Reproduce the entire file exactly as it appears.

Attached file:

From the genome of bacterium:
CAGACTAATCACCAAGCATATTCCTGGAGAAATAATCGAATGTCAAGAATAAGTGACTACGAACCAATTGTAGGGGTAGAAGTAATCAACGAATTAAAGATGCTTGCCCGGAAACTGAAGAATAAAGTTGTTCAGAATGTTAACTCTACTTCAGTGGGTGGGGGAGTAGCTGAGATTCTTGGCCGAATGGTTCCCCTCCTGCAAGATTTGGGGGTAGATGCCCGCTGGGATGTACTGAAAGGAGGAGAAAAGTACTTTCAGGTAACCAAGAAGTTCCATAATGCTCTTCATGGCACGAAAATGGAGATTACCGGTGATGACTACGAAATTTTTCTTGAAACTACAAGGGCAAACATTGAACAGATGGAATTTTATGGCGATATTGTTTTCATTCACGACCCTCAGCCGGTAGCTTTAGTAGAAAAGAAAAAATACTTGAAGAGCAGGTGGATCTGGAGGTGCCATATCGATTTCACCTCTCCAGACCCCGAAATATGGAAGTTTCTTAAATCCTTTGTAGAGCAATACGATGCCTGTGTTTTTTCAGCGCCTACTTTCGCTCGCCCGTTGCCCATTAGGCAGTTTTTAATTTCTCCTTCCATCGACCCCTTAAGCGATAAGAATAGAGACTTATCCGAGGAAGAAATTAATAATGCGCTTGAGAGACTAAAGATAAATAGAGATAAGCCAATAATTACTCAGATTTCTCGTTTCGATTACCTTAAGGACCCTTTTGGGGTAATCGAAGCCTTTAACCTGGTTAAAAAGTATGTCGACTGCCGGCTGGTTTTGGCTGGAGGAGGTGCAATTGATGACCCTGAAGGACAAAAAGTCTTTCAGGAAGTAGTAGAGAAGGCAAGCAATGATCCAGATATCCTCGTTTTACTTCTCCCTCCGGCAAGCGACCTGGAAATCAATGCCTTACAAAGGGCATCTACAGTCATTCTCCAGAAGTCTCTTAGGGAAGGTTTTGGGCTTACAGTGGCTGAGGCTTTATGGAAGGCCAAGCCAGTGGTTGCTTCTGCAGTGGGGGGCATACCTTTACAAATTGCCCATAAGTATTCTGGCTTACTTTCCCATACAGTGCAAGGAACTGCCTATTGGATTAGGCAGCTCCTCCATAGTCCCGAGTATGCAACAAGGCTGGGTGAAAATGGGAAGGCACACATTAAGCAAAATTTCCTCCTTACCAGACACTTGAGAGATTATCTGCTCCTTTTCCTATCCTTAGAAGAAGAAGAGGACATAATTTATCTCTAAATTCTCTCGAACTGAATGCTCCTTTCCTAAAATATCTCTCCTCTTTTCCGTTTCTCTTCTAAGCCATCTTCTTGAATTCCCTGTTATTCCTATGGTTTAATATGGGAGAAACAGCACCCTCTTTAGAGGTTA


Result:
From the genome of bacterium:
CAGACTAATCACCAAGCATATTCCTGGAGAAATAATCGAATGTCAAGAATAAGTGACTACGAACCAATTGTAGGGGTAGAAGTAATCAACGAATTAAAGATGCTTGCCCGGAAACTGAAGAATAAAGTTGTTCAGAATGTTAACTCTACTTCAGTGGGTGGGGGAGTAGCTGAGATTCTTGGCCGAATGGTTCCCCTCCTGCAAGATTTGGGGGTAGATGCCCGCTGGGATGTACTGAAAGGAGGAGAAAAGTACTTTCAGGTAACCAAGAAGTTCCATAATGCTCTTCATGGCACGAAAATGGAGATTACCGGTGATGACTACGAAATTTTTCTTGAAACTACAAGGGCAAACATTGAACAGATGGAATTTTATGGCGATATTGTTTTCATTCACGACCCTCAGCCGGTAGCTTTAGTAGAAAAGAAAAAATACTTGAAGAGCAGGTGGATCTGGAGGTGCCATATCGATTTCACCTCTCCAGACCCCGAAATATGGAAGTTTCTTAAATCCTTTGTAGAGCAATACGATGCCTGTGTTTTTTCAGCGCCTACTTTCGCTCGCCCGTTGCCCATTAGGCAGTTTTTAATTTCTCCTTCCATCGACCCCTTAAGCGATAAGAATAGAGACTTATCCGAGGAAGAAATTAATAATGCGCTTGAGAGACTAAAGATAAATAGAGATAAGCCAATAATTACTCAGATTTCTCGTTTCGATTACCTTAAGGACCCTTTTGGGGTAATCGAAGCCTTTAACCTGGTTAAAAAGTATGTCGACTGCCGGCTGGTTTTGGCTGGAGGAGGTGCAATTGATGACCCTGAAGGACAAAAAGTCTTTCAGGAAGTAGTAGAGAAGGCAAGCAATGATCCAGATATCCTCGTTTTACTTCTCCCTCCGGCAAGCGACCTGGAAATCAATGCCTTACAAAGGGCATCTACAGTCATTCTCCAGAAGTCTCTTAGGGAAGGTTTTGGGCTTACAGTGGCTGAGGCTTTATGGAAGGCCAAGCCAGTGGTTGCTTCTGCAGTGGGGGGCATACCTTTACAAATTGCCCATAAGTATTCTGGCTTACTTTCCCATACAGTGCAAGGAACTGCCTATTGGATTAGGCAGCTCCTCCATAGTCCCGAGTATGCAACAAGGCTGGGTGAAAATGGGAAGGCACACATTAAGCAAAATTTCCTCCTTACCAGACACTTGAGAGATTATCTGCTCCTTTTCCTATCCTTAGAAGAAGAAGAGGACATAATTTATCTCTAAATTCTCTCGAACTGAATGCTCCTTTCCTAAAATATCTCTCCTCTTTTCCGTTTCTCTTCTAAGCCATCTTCTTGAATTCCCTGTTATTCCTATGGTTTAATATGGGAGAAACAGCACCCTCTTTAGAGGTTA